The opinion of the court was delivered by: Lisa Pupo Lenihan United States Magistrate Judge
Defendants move in limine to exclude the expert medical opinion of Dr. Michael Levine, M.D., for the following reasons:
1. The expert opinion is not expressed in the appropriate medical or factual terms and therefore is not helpful to the jury;
2. It is not based upon a differential diagnosis; and
3. Dr. Levine was not Plaintiff's treating physician. (Doc. No. 72.)
Under the Federal Rules of Evidence, the trial judge assumes the role of "gatekeeper" to ensure that expert testimony or evidence is relevant and reliable. Daubert v. Merrell Dow Pharmaceuticals, Inc., 509 U.S. 579, 589 (1993). There is a strong preference for admissibility of expert testimony pursuant to Federal Rule of Evidence 702. Holbrook v. Lykes Bros. S.S. Co., 80 F.3d 777, 780 (3d Cir. 1996).
The three main requirements under Rule 702 are: 1) the proffered witness must be an expert; 2) the expert must testify about matters requiring scientific, technical or specialized knowledge; and 3) the expert's testimony must assist the trier of fact. See In re Paoli R.R. Yard PCB Litig., 35 F.3d 717, 741-43 (3d Cir. 1994).
Here, the Defendants' attacks focus on the last two requirements. As to the second requirement, the United States Court of Appeals for the Third Circuit has concluded that "an expert's testimony is admissible so long as the process or technique the expert used in formulating the opinion is reliable." Id. at 742 (citing Daubert, 509 U.S. at 589). The Third Circuit has indicated that for the testimony to be reliable, it must be based on the "methods and procedures of science," and not on "subjective belief or unsupported speculation." Paoli, 35 F.3d at 744. The Court, in considering admissibility, must focus on the methods and reasoning of the expert. See Paoli, 35 F.3d at 743-46. Regarding whether the testimony assists the trier of fact, there must be a connection between "the scientific research or test result to be presented and particular disputed factual issues in the case." Id. at 743. That is, the testimony aids the jury in reaching its conclusions. Id. at 745.
Here, Dr. Levine's testimony is admissible under Federal Rule of Evidence 702. Although Dr. Levine's report states that it is "very unlikely" or "highly unlikely" that Plaintiff was injured by a fall while doing pushups in his cell, Dr. Levine's testimony is expressed with sufficient medical certainty. As Defendants acknowledge at Doc. No. 78 at 1-2, the Third Circuit has stated that the phrase "a reasonable degree of medical certainty," is not required. Holbrook, 80 F.3d at 785. Instead, the court should look to the opinion's substance and determine whether it bears "sufficient certainty so as to make a medical judgment." Schulz v. Celotex Corp., 942 F.2d 204, 209 (3d Cir. 1991).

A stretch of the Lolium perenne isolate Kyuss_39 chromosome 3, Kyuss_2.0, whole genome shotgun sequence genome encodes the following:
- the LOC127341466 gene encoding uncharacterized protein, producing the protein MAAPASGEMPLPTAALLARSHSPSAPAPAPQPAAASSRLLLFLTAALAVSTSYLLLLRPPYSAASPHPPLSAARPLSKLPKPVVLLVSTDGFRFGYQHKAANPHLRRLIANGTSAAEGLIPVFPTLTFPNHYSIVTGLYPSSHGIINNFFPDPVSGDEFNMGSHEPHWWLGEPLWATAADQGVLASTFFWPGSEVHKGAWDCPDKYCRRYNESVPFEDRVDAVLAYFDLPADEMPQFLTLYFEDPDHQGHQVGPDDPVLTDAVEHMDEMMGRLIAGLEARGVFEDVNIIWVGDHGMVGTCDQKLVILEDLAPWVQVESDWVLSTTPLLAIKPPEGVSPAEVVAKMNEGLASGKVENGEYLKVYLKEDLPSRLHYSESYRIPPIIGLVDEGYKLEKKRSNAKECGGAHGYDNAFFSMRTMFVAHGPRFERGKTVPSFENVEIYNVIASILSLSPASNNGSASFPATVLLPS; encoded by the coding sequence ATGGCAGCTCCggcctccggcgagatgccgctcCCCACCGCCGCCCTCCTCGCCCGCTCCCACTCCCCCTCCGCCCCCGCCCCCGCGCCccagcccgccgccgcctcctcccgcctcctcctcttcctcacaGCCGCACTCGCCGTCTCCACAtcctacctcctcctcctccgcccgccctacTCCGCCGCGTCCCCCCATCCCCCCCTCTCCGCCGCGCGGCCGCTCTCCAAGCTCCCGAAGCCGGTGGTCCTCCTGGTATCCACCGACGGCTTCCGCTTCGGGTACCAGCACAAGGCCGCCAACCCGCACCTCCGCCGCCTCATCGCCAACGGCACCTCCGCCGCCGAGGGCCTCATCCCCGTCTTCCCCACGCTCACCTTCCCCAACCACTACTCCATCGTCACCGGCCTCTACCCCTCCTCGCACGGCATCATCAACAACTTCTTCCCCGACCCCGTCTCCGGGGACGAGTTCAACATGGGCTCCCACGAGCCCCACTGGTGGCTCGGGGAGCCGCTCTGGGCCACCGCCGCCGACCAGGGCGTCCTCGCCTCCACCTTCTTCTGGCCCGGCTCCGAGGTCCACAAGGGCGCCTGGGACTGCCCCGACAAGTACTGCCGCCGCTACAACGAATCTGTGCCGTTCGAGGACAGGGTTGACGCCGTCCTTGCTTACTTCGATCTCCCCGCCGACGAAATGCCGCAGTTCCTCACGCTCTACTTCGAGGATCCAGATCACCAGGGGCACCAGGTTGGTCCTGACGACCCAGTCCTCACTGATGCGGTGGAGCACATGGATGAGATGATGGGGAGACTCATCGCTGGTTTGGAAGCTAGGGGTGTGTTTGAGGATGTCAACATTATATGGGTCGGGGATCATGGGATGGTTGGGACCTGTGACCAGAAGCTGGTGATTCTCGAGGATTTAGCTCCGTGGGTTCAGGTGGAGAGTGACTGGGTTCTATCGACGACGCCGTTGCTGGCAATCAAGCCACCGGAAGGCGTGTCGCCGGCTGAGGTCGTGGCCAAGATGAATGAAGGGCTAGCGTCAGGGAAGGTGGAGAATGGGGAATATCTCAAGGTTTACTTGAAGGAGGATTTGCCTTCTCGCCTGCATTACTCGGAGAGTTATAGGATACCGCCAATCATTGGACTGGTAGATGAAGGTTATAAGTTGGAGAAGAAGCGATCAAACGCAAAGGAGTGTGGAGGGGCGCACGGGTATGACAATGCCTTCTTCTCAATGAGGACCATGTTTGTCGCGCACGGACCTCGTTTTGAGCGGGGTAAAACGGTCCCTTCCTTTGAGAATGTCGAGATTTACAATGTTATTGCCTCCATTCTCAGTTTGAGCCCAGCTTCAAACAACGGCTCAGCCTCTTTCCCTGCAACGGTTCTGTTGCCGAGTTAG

Likewise, Dr. Levine's testimony is reliable. He is an orthopedic surgeon, and as such, possesses specific expertise in the area of physical injuries. Although he did not physically examine the Plaintiff, he did review all the medical records relating to the events in issue in this case. The case law is clear that an expert witness need not personally examine a plaintiff, and that an examination of the pertinent medical records is "perfectly acceptable." Kannankeril v. Terminix Int'l, Inc., 128 F.3d 802, 807 (3d Cir. 1997) (citing Paoli, 35 F.3d at 762).
Moreover, because Dr. Levine's report is based upon his review of the pertinent medical records, and a consideration of three possible causes of Plaintiff's injuries (a fall, a push-up accident, or an assault) (Doc. No. 78-2 at 2), Dr. Levine properly employed the diagnostic technique known as differential diagnosis. Differential diagnosis is defined as "the determination of which of two or more diseases with similar symptoms is the one from which the patient is suffering, by a systematic comparison and contrasting of the clinical findings." Stedman's Medical Dictionary 531 (28th ed. 2006). Differential diagnosis may consist of taking medical histories, performing physical examinations, and reviewing results of clinical tests; however, not all of these techniques must be used to render a physician's diagnosis reliable. See Paoli, 35 F.3d at 759. Consequently, Dr. Levine's reliance on examinations and tests performed by others does not render his conclusions unreliable.
In conclusion, Defendants will have the opportunity for vigorous cross-examination at trial, and the opportunity to present contrary evidence via their own expert witness. In fact, many of Defendants' objections appear to go to the weight of the testimony rather than its admissibility. But under the standards discussed above and the Court's application of Federal Rule ...